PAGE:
Necro Files: Two Decades of Extreme Horror
Cannibalism, necrophilia, aberrant sex, gore, murder, serial killers, mutilation, torture, child abductions, even werewolves and zombies are all common themes of extreme horror and in this book. But often more than anything it gives us a frightening glimpse into the dark side of humanity, and sometimes even closely reflects true events. We like to be scared, and while the supernatural is very scary, reality is downright disturbing. We are fascinated by mysterious things, and nothing is more mysterious than the unspeakable mayhem and horrors that humans are capable of. Heinous, motiveless crimes fill us with fear and revulsion, yet we are overwhelmingly compelled to read about them. Maybe it is a fear of what may lie dormant within us as well, or perhaps provides an outlet for our own dark thoughts. The media is very aware of this innate human trait and feeds us increasingly over-the-top descriptions of violent crimes and graphic images. And the recent rise in popularity of so-called 'torture porn' films like Saw and Hostel underscores this compulsion to experience our violent side from a safe distance.
Necro Files is a collection spanning over twenty years, from the early formative years of extreme horror to the recent past, by twenty great masters and modern authors who have broken down the barriers of traditional horror to explore the most sinister and controversial topics that both challenge and offend our sensibilities. You'll find here an author's first steps into the realm of the extreme, stories that were banned by the publisher, stories based on true events, and many include a quote or comment by the author. Most were first published in the small press, and nowadays, luckily, it's much easier to get a hold of extreme horror, largely thanks to the wider availability of small press books. And what you have now in your hands is an ungodly collection of edgy, unrestrained terrors that delve into the dark recesses of the mind and ultimately satisfy your primal instinct.
Enjoy the ride into hell.
GEORGE R.R. MARTIN
“Meathouse Man” was originally published in
George R.R. Martin was born September 20, 1948 in Bayonne, New Jersey. He became a comic book fan and collector in high school, and began to write fiction for comic fanzines. Martin’s first professional sale was made in 1970 at age 21: “The Hero,” sold to
Martin’s present home is Santa Fe, New Mexico, where he lives happily with his wife Parris and four cats.
In the Meathouse
They came straight from the ore-fields that first time, Trager with the others, the older boys, the almost- men who worked their corpses next to his. Cox was the oldest of the group, and he’d been around the most, and he said that Trager had to come even if he didn’t want to. Then one of the others laughed and said that Trager wouldn’t even know what to do, but Cox the kind-of leader shoved him until he was quiet. And when payday came, Trager trailed the rest to the meathouse, scared but somehow eager, and he paid his money to a man downstairs and got a room key. He came into the dim room trembling, nervous. The others had gone to other rooms, had left him alone with her (no,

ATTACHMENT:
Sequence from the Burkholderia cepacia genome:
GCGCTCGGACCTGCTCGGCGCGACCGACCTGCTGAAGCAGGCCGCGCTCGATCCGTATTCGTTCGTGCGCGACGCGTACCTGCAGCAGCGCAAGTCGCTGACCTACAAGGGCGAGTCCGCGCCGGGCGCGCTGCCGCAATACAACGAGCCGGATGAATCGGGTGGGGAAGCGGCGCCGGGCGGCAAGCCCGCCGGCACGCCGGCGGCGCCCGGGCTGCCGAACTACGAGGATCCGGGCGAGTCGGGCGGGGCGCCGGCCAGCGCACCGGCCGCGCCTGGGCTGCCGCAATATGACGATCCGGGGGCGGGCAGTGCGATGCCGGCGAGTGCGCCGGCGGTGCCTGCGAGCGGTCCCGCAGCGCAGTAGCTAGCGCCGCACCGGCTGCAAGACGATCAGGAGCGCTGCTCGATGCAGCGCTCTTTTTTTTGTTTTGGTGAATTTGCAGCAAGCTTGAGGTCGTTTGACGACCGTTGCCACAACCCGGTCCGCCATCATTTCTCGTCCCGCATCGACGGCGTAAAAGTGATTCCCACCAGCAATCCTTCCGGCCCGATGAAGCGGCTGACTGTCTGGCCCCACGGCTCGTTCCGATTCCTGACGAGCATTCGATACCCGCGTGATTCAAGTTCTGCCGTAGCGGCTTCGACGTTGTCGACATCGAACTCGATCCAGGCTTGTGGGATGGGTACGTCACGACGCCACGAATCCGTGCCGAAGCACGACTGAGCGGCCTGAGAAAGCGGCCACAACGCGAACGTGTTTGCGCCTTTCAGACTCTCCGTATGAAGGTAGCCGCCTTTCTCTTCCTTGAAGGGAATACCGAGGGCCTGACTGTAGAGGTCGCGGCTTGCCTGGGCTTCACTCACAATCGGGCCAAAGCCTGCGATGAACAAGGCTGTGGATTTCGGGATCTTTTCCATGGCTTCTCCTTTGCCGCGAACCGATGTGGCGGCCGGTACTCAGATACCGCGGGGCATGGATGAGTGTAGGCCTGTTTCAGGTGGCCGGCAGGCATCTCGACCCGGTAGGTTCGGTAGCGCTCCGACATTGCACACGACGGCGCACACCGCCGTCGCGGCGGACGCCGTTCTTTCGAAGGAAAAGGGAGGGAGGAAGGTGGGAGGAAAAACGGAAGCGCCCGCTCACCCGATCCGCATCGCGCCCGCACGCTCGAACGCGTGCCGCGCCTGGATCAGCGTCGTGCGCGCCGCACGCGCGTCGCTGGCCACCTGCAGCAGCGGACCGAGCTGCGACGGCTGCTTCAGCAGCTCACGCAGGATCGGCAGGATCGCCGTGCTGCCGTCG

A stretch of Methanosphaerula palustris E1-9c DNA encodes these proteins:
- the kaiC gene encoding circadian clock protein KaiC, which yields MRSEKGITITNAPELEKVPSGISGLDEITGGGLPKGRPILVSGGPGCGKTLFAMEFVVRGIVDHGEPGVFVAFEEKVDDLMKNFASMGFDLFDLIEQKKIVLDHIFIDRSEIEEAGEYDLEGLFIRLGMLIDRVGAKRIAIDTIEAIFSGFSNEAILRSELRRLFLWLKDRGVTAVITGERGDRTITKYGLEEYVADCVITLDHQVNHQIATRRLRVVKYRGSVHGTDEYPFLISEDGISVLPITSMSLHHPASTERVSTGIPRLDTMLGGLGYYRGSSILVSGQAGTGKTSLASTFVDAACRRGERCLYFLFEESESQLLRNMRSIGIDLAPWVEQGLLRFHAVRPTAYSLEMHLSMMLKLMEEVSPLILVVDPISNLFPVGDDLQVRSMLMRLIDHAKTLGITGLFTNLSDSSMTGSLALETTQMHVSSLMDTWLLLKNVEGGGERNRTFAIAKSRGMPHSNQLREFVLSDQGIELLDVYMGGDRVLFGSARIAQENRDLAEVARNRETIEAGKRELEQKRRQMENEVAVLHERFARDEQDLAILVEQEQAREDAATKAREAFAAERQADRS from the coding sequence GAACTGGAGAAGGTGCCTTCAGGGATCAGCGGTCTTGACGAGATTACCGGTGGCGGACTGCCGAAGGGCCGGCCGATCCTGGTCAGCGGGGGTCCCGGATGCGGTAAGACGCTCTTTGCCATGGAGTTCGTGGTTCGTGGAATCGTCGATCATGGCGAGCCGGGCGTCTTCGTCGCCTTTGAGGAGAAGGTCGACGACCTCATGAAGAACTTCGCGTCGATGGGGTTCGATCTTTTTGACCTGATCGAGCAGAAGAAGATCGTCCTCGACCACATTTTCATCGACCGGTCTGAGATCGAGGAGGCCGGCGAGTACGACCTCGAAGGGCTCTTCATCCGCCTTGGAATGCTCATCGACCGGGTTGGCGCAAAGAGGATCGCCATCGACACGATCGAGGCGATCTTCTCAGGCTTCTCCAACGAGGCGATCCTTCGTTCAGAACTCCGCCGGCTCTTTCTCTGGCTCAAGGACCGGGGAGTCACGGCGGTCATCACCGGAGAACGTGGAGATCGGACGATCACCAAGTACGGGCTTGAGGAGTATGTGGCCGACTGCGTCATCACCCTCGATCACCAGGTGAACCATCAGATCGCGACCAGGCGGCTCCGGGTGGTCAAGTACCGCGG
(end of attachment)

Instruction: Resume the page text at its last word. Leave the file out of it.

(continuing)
He stank of sweat and sulfur, like all who walked the streets of Skrakky, but there was no help for that. It would be better if he could bathe first, but the room did not have a bath. Just a sink, double bed with sheets that looked dirty even in the dimness, a corpse.
She lay there naked, staring at nothing, breathing shallow breaths. Her legs were spread, ready. Was she always that way, Trager wondered, or had the man before him arranged her like that? He didn’t know. He knew how to do it (he did, he
He came to the bed slowly and sat to a chorus of creaking springs. He touched her and the flesh was warm. Of course. She was not a corpse, not really, no; the body was alive enough, a heartbeat under the heavy white breasts, she breathed. Only the brain was gone, ripped from her, replaced with a deadman’s synthabrain. She was meat now, an extra body for a corpsehandler to control, just like the crew he worked each day under sulfur skies. She was not a woman. So it did not matter that Trager was just a boy, a jowly frog-faced boy who smelled of Skrakky. She (no
Emboldened, aroused and hard, the boy stripped off his corpsehandler’s clothing and climbed in bed with the female meat. He was very excited; his hands shook as he stroked her, studied her. Her skin was very white, her hair dark and long, but even the boy could not call her pretty. Her face was too flat and wide, her mouth hung open, and her limbs were loose and sagging with fat.
On her huge breasts, all around the fat dark nipples, the last customer had left tooth-marks where he’d chewed her. Trager touched the marks tentatively, traced them with a finger. Then, sheepish about his hesitations, he grabbed one breast, squeezed it hard, pinched the nipple until he imagined a real girl would squeal with pain. The corpse did not move. Still squeezing, he rolled over on her and took the other breast into his mouth.
And the corpse responded.
She thrust up at him, hard, and meaty arms wrapped around his pimpled back to pull him to her. Trager groaned and reached down between her legs. She was hot, wet, excited. He trembled. How did they do that? Could she really get excited without a mind, or did they have lubricating tubes stuck into her, or what?
Then he stopped caring. He fumbled, found his penis, put it into her, thrust. The corpse hooked her legs around him and thrust back. It felt good, real good, better than anything he’d ever done to himself, and in some obscure way he felt proud that she was so wet and excited.
It only took a few strokes; he was too new, too young, too eager to last long. A few strokes was all he needed — but it was all she needed too. They came together, a red flush washing over her skin as she arched against him and shook soundlessly.